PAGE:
The Court of Protection is a specialist court which deals with issues relating to a person who is not able to make their own decisions. The court has the authority to appoint a deputy for someone who has lost capacity, to manage that person’s affairs.
There are trained judges who deal exclusively with Court of Protection issues and sometimes it is necessary for the parties to attend court if the particular case cannot otherwise be resolved. The court will always have the best interests of the person to whom the application relates as its first consideration.
If the person who has lost capacity has made a Lasting Power of Attorney that decides who can help them. If there is no Lasting Power of Attorney it will be necessary for someone to apply to the Court of Protection for the appointment of a deputy who largely fulfils the same role as an attorney but under the supervision of the court.
Anyone who has an interest in the well being of the person who has lost capacity, although this will ultimately be decided by the Court. This could be a friend of relative or a professional person.
The Deputy would have to look after the financial affairs of the person being helped and will have to keep annual accounts detailing the person’s assets, income and expenditure and may need to file tax returns. The Deputy has to provide annual accounts to the Court.
There are various forms to be completed requiring detailed information about the person’s finances, their relatives and friends who visit them. A medical certificate is needed and the closest relatives of the person concerned have to be notified of the application. Once all the forms are ready they are sent to the Court of Protection which then considers the application and in due course notifies its decision.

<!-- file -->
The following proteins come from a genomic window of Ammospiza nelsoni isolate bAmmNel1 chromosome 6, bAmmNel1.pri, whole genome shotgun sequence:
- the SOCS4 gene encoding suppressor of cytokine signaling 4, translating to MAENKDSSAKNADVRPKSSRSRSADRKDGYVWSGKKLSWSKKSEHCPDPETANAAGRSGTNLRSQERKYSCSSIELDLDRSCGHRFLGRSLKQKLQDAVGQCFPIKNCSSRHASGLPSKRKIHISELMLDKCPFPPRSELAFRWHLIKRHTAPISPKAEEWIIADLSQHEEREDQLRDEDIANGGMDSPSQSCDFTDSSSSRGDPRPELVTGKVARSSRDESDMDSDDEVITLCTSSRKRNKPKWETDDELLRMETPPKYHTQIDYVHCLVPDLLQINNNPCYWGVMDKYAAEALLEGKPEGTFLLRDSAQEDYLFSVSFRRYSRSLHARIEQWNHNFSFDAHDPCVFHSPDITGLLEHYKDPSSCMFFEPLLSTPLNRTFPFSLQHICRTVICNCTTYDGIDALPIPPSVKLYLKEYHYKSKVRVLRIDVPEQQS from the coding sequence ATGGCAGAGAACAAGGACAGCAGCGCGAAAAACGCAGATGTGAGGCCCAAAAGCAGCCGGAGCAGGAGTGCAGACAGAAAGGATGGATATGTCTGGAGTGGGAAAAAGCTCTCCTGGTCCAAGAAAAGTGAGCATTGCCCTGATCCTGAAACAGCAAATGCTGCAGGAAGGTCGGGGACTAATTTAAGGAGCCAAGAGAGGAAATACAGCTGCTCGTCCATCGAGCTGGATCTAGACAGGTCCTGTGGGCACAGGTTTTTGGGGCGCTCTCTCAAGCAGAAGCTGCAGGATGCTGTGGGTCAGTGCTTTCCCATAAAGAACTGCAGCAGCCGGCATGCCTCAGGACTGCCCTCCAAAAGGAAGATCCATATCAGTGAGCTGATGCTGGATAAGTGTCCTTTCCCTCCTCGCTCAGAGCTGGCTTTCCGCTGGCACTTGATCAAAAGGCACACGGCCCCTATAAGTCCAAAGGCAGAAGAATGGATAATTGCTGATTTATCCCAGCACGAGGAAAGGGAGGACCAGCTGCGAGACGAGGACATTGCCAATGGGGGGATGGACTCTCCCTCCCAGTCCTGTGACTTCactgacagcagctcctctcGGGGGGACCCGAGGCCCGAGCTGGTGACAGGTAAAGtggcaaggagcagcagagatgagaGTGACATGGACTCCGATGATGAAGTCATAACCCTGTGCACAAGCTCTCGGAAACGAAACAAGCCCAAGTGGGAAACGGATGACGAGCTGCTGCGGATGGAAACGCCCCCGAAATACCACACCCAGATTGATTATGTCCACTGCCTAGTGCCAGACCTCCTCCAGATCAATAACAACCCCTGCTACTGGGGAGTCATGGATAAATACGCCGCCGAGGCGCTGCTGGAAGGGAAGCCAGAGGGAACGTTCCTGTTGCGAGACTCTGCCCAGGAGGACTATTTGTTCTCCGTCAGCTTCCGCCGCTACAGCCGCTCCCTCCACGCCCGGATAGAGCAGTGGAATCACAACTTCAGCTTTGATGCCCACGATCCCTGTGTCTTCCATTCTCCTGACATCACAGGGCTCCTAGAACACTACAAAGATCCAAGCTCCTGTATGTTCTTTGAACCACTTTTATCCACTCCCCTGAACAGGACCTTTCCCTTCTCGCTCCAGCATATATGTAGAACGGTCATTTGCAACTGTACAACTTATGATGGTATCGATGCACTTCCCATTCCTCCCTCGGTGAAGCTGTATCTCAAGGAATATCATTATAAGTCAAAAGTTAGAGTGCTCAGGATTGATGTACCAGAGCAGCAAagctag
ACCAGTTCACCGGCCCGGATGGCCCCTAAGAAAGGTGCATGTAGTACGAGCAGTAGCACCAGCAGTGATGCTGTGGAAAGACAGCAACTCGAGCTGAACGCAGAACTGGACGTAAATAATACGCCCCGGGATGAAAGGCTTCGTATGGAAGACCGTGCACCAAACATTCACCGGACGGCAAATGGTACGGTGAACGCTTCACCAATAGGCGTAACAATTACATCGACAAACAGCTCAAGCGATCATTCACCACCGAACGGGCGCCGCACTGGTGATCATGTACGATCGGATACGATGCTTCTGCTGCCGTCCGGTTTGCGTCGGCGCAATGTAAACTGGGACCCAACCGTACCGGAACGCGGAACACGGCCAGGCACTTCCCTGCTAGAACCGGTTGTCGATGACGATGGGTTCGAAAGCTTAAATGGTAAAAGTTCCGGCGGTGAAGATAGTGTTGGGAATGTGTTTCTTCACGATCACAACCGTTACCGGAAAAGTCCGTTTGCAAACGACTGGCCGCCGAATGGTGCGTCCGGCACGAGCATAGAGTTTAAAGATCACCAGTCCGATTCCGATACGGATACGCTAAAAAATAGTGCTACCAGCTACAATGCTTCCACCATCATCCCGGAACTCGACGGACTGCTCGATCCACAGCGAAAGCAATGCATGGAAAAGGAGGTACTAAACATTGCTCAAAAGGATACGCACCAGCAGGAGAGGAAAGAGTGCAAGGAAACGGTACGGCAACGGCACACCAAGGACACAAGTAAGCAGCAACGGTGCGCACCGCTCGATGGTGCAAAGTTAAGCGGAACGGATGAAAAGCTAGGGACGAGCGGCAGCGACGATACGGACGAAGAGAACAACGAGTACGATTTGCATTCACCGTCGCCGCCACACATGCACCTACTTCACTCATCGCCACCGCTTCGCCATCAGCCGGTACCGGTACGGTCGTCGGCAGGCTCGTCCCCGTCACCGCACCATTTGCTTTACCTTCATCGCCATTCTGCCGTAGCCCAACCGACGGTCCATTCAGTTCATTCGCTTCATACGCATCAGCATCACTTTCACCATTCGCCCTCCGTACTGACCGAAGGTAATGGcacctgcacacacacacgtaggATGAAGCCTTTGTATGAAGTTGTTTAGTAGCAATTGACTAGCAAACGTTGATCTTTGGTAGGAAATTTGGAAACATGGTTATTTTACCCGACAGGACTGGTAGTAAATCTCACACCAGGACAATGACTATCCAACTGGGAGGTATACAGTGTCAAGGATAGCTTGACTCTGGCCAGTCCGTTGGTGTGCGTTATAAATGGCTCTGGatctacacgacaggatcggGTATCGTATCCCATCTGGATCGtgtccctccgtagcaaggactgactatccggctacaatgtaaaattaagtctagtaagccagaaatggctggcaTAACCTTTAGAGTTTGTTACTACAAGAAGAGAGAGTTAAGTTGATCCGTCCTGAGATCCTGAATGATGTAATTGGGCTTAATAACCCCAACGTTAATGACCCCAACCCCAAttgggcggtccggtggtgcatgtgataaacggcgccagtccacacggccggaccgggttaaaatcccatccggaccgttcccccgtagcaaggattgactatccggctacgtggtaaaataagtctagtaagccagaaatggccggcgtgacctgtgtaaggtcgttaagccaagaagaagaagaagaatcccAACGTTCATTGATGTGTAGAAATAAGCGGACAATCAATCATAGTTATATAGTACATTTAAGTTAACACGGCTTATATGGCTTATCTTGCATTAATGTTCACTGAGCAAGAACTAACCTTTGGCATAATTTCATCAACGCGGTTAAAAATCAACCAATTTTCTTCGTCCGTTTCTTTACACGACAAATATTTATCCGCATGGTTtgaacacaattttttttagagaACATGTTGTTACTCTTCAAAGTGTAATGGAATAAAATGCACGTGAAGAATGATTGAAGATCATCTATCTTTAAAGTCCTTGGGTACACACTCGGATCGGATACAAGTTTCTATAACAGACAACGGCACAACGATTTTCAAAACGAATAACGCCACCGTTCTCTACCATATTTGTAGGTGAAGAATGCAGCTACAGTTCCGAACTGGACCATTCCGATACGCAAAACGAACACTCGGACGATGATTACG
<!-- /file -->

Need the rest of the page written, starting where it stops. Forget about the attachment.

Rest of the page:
Once the Court make an order the deputy will then be authorised to deal with (most of) the financial affairs of the person but additional authority may be needed for example to sell the person’s house.
Yes. Where a person lacks mental capacity an application can be made to the Court of Protection for what is called a Statutory Will. This is a lengthy procedure but in most cases is worth doing where the intestacy rules would impose an outcome that the person would not want.
If you have concerns about someone who is appointed as a deputy, be it their ability to act as deputy or if you think someone is abusing their position contact us for further advice.
If you are appointed as a Deputy and have received papers from the Court of Protection in respect of an application against you we can advise you on those papers and the next steps.
This will vary from case to case as some matters will be more complicated than others but we will provide you with a quotation once we have details of the work to be done.